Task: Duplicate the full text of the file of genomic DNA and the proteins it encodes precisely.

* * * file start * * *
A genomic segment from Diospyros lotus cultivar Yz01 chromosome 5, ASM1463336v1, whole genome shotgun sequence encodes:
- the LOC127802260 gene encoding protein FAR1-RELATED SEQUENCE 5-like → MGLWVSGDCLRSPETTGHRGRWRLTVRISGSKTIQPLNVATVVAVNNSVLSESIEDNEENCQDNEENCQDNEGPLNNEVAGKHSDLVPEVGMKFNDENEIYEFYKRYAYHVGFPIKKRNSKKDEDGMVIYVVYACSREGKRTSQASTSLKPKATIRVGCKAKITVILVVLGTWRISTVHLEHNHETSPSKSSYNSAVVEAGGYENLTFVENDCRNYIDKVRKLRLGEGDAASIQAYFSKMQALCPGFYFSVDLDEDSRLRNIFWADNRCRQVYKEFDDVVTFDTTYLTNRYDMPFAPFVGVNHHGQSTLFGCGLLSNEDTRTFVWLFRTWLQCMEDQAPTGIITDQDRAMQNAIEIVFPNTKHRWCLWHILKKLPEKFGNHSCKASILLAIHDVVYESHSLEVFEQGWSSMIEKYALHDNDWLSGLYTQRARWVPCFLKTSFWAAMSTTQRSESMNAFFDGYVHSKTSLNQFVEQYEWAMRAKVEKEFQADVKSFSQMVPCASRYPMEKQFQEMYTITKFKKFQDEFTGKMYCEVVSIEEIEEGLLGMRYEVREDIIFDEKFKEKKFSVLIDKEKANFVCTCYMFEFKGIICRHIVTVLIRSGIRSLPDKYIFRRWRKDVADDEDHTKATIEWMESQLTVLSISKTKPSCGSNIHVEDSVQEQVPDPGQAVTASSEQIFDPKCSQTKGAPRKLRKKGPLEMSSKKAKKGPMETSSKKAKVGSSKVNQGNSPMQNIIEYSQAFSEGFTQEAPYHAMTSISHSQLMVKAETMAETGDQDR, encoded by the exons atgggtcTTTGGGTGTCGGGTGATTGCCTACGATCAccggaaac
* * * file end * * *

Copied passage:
A genomic segment from Diospyros lotus cultivar Yz01 chromosome 5, ASM1463336v1, whole genome shotgun sequence encodes:
- the LOC127802260 gene encoding protein FAR1-RELATED SEQUENCE 5-like → MGLWVSGDCLRSPETTGHRGRWRLTVRISGSKTIQPLNVATVVAVNNSVLSESIEDNEENCQDNEENCQDNEGPLNNEVAGKHSDLVPEVGMKFNDENEIYEFYKRYAYHVGFPIKKRNSKKDEDGMVIYVVYACSREGKRTSQASTSLKPKATIRVGCKAKITVILVVLGTWRISTVHLEHNHETSPSKSSYNSAVVEAGGYENLTFVENDCRNYIDKVRKLRLGEGDAASIQAYFSKMQALCPGFYFSVDLDEDSRLRNIFWADNRCRQVYKEFDDVVTFDTTYLTNRYDMPFAPFVGVNHHGQSTLFGCGLLSNEDTRTFVWLFRTWLQCMEDQAPTGIITDQDRAMQNAIEIVFPNTKHRWCLWHILKKLPEKFGNHSCKASILLAIHDVVYESHSLEVFEQGWSSMIEKYALHDNDWLSGLYTQRARWVPCFLKTSFWAAMSTTQRSESMNAFFDGYVHSKTSLNQFVEQYEWAMRAKVEKEFQADVKSFSQMVPCASRYPMEKQFQEMYTITKFKKFQDEFTGKMYCEVVSIEEIEEGLLGMRYEVREDIIFDEKFKEKKFSVLIDKEKANFVCTCYMFEFKGIICRHIVTVLIRSGIRSLPDKYIFRRWRKDVADDEDHTKATIEWMESQLTVLSISKTKPSCGSNIHVEDSVQEQVPDPGQAVTASSEQIFDPKCSQTKGAPRKLRKKGPLEMSSKKAKKGPMETSSKKAKVGSSKVNQGNSPMQNIIEYSQAFSEGFTQEAPYHAMTSISHSQLMVKAETMAETGDQDR, encoded by the exons atgggtcTTTGGGTGTCGGGTGATTGCCTACGATCAccggaaac